We included all controlled studies that compared stem cell therapy to vehicle or no-treatment in vivo models of ICH, in which the outcome was measured with neurobehavioral score or tissue loss or brain water content. To prevent bias, the inclusion criteria were prespecified as follows: (1) Experimental ICH was induced and the therapeutic effect of stem cells was assessed, no restriction on animal species, as well as gender, age, weight, and sample size; (2) Controlled studies with control group (receiving vehicle, saline, or no treatment) and experimental group (receiving xenogenic or allogeneic or syngeneic cell therapy), and there was no restriction on the dosage of stem cell, animal model of ICH, and time of initial treatment; (3) Studies that have neurobehavioral score or tissue loss or brain water content as outcome measurement. (4) There had to be full text available within a peer-reviewed journal, published in English. Articles that reported on the same sample were treated as a single study. Reviewers (Chenchen Li and Haiyun Qin) independently screened the abstracts according to the inclusion criteria, and disagreements were addressed in a discussion with a third reviewer (Chunli Chen). The meta-analysis excluded studies where we could not calculate the number of animals, the mean outcome, or the standard deviation (SD) in each group. We also excluded studies that used substantially manipulated stem cells, including cells differentiated into mature neural cells, co-treatment with another therapy, or transfected with overexpressed or underexpressed particular genes. However, stem cells that had been labeled or transfected with cellular markers intended for tracing and imaging were included.
The following items from the eligible studies were independently extracted by the two investigators (Chenchen Li and Haiyun Qin): general study information (first author, publication year); animal species, gender; anesthetics used; sample size; method of ICH induction; type and dose of stem cells; time of administration; route of delivery; follow-up time; functional outcome (neurobehavioral score measured on any scale), structural outcome (tissue loss or brain water content) and study quality index. When a publication reported more than one experiment or where an experiment contained more than one individual comparison, they were regarded as independent experiments, and data for every individual comparison from each experiment were extracted, respectively. If neurobehavioral tests were performed at different times, we only extracted data for the final time point reported. If the data from multiple brain slices were reported in brain water content, we only extracted the data of ipsilateral basal ganglia. If the SD was not directly reported, we calculated it by multiplying the reported standard error (SE) by the square root of the group size. Additionally, if data were only presented graphically, we measured values for the mean and SD from graphs using quantitative methods on highly magnified images (GetData Graph Digitizer, version 2.26). For each comparison, we extracted data regarding mean and SD from both the control and treatment groups to compare the efficacy of stem cell.
Methodological quality of studies
The quality of each experiment was assessed according to the Collaborative Approach to Meta-Analysis and Review of Animal Data from Experimental Studies (CAMARADES) checklists, which consist of the following: (1) peer reviewed publication; (2) control of temperature; (3) random allocation to treatment or control; (4) blinded induction of hemorrhage; (5) blinded assessment of outcome; (6) use of anesthetic without marked intrinsic neuroprotective activity such as ketamine; (7) animal model with relevant comorbidities (aged, diabetic, or hypertensive); (8) sample size calculation; (9) compliance with animal welfare regulations; and (10) statement of potential conflict of interests. We defined studies that scored < 5 points were considered to be of low quality, and studies that scored ≥ 5 points were considered to be of high quality.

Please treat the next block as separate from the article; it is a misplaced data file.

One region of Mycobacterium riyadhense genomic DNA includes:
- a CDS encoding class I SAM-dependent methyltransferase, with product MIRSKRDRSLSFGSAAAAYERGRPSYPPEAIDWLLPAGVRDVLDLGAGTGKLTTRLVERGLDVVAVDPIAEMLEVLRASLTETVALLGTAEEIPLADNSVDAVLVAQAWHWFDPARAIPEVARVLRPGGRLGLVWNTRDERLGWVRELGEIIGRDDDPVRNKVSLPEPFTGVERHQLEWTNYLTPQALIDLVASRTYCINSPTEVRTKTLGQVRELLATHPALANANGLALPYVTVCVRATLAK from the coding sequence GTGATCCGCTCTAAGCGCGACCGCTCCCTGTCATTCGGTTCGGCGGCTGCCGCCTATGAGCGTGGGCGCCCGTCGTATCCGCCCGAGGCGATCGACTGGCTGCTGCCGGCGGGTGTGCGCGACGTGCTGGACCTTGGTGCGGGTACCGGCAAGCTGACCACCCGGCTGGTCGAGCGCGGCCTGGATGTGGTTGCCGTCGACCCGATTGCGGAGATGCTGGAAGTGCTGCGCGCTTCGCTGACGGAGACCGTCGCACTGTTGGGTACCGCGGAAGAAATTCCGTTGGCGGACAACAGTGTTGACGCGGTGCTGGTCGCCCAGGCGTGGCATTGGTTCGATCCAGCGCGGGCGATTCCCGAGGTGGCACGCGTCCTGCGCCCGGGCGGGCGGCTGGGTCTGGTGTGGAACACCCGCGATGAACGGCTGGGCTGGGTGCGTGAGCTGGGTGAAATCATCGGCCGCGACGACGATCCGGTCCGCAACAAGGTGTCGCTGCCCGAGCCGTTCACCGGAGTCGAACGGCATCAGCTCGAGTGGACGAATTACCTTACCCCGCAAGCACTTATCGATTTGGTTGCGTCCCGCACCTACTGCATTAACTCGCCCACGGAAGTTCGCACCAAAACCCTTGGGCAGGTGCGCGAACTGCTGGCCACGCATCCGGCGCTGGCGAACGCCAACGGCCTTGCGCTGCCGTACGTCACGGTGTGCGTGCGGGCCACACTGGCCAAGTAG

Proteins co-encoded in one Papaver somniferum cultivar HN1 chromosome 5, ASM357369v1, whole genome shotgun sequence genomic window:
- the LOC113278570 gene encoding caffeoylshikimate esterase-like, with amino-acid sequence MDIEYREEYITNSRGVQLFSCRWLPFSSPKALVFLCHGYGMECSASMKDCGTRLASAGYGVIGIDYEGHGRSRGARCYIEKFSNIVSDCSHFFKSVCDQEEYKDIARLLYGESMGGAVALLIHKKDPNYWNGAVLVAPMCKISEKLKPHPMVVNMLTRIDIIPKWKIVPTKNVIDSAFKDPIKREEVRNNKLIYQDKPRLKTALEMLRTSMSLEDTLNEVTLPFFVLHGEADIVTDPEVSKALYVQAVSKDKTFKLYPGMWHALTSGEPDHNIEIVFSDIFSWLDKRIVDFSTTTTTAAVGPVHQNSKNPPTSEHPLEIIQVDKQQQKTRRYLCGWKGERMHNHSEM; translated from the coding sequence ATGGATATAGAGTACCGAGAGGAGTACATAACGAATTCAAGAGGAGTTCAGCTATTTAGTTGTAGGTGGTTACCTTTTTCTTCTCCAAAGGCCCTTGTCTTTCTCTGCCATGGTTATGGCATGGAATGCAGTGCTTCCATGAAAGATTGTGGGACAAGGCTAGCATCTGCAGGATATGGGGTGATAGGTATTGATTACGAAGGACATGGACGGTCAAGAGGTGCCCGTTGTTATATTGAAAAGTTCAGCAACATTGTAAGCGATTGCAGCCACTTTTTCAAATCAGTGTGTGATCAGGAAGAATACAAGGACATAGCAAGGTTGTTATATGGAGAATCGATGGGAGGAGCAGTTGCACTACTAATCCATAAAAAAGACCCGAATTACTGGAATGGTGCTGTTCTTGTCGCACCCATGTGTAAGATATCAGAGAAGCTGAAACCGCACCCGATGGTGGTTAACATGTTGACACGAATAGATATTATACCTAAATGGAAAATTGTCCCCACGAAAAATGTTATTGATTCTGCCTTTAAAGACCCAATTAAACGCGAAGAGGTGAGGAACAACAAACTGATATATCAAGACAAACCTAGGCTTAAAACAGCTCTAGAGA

We used Comprehensive Meta-analysis software (version 2; Biostat Inc) to perform all the statistical analyses. Mean, SD, and sample size were primarily used to generate effective sizes. For continuous endpoints, standardized mean difference (SMD) was calculated and presented with accompanying 95% confidence intervals. Random-effects models were chosen for the meta-analysis as we hypothesized that within-study and between-study moderators would result in differences of the true effect size . It was a more conservative approach because the random-effects model yields a wider 95% confidence interval (CI) than the fixed effects model (which estimates study weight based on sample size). Effect size on the neurobehavioral score, tissue loss, and brain water content of stem cells were compared between the treatment and control groups. Besides, outcome values were multiplied by − 1 if a higher value indicates a more favorable outcome. Sensitivity analyses were performed by omitting one study at a time to evaluate whether the results were affected by a single study. The percentage of heterogeneity across the studies was estimated by I2 statistic. An I2 statistic of < 25% indicated low heterogeneity, 25% to 50% indicated moderate heterogeneity, and > 50% indicated high heterogeneity . Publication bias was detected by funnel plotting. Asymmetry was assessed using an Egger’s test and the trim-and-fill method . Finally, the prespecified subgroups were used to stratify the effect size: species, methods of ICH, delivery routes, cell sources (autologous, allogeneic, or xenogeneic); cell types (MSCs,NSCs, IPSCs or other stem cells); cell dosage (< 1 × 106, [1–5] × 106, > 5 × 106); delivery time (24 h, [0–8 h], (1–7 days], or > 7 days); and quality index. A Q-test based on analyses of variance was used to assess the difference between subgroups of studies . Statistical significance was set at p < 0.05 except where noted, and the 95% CIs of all results were calculated.